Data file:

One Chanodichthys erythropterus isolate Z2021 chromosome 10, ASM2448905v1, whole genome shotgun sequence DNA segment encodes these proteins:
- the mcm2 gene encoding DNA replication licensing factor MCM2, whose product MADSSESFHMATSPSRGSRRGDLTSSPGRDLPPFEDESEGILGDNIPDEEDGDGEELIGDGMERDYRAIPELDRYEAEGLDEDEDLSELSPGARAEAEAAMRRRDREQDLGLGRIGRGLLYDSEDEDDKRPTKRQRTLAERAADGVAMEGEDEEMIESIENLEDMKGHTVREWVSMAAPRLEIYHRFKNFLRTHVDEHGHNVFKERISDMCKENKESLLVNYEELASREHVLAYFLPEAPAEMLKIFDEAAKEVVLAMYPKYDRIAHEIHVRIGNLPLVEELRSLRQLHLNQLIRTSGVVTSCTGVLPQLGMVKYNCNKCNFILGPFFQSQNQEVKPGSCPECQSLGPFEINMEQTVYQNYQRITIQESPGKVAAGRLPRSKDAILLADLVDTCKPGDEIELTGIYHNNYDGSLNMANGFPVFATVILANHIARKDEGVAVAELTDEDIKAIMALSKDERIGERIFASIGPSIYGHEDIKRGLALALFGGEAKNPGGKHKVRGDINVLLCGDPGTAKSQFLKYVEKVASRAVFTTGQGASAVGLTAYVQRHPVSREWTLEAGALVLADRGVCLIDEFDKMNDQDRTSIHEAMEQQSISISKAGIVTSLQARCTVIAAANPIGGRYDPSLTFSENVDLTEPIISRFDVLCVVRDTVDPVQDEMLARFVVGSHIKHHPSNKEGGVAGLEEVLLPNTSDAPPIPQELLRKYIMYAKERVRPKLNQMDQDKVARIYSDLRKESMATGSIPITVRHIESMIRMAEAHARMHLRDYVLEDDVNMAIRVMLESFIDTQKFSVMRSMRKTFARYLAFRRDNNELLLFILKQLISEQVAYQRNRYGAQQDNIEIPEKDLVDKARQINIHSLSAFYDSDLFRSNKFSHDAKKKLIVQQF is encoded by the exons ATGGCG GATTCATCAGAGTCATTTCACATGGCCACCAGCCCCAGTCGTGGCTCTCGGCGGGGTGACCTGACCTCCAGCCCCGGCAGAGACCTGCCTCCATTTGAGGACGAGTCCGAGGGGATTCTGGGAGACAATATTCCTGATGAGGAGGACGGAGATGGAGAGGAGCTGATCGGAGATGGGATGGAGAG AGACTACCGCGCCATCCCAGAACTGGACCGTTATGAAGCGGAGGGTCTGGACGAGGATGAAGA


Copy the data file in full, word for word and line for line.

One Chanodichthys erythropterus isolate Z2021 chromosome 10, ASM2448905v1, whole genome shotgun sequence DNA segment encodes these proteins:
- the mcm2 gene encoding DNA replication licensing factor MCM2, whose product MADSSESFHMATSPSRGSRRGDLTSSPGRDLPPFEDESEGILGDNIPDEEDGDGEELIGDGMERDYRAIPELDRYEAEGLDEDEDLSELSPGARAEAEAAMRRRDREQDLGLGRIGRGLLYDSEDEDDKRPTKRQRTLAERAADGVAMEGEDEEMIESIENLEDMKGHTVREWVSMAAPRLEIYHRFKNFLRTHVDEHGHNVFKERISDMCKENKESLLVNYEELASREHVLAYFLPEAPAEMLKIFDEAAKEVVLAMYPKYDRIAHEIHVRIGNLPLVEELRSLRQLHLNQLIRTSGVVTSCTGVLPQLGMVKYNCNKCNFILGPFFQSQNQEVKPGSCPECQSLGPFEINMEQTVYQNYQRITIQESPGKVAAGRLPRSKDAILLADLVDTCKPGDEIELTGIYHNNYDGSLNMANGFPVFATVILANHIARKDEGVAVAELTDEDIKAIMALSKDERIGERIFASIGPSIYGHEDIKRGLALALFGGEAKNPGGKHKVRGDINVLLCGDPGTAKSQFLKYVEKVASRAVFTTGQGASAVGLTAYVQRHPVSREWTLEAGALVLADRGVCLIDEFDKMNDQDRTSIHEAMEQQSISISKAGIVTSLQARCTVIAAANPIGGRYDPSLTFSENVDLTEPIISRFDVLCVVRDTVDPVQDEMLARFVVGSHIKHHPSNKEGGVAGLEEVLLPNTSDAPPIPQELLRKYIMYAKERVRPKLNQMDQDKVARIYSDLRKESMATGSIPITVRHIESMIRMAEAHARMHLRDYVLEDDVNMAIRVMLESFIDTQKFSVMRSMRKTFARYLAFRRDNNELLLFILKQLISEQVAYQRNRYGAQQDNIEIPEKDLVDKARQINIHSLSAFYDSDLFRSNKFSHDAKKKLIVQQF is encoded by the exons ATGGCG GATTCATCAGAGTCATTTCACATGGCCACCAGCCCCAGTCGTGGCTCTCGGCGGGGTGACCTGACCTCCAGCCCCGGCAGAGACCTGCCTCCATTTGAGGACGAGTCCGAGGGGATTCTGGGAGACAATATTCCTGATGAGGAGGACGGAGATGGAGAGGAGCTGATCGGAGATGGGATGGAGAG AGACTACCGCGCCATCCCAGAACTGGACCGTTATGAAGCGGAGGGTCTGGACGAGGATGAAGA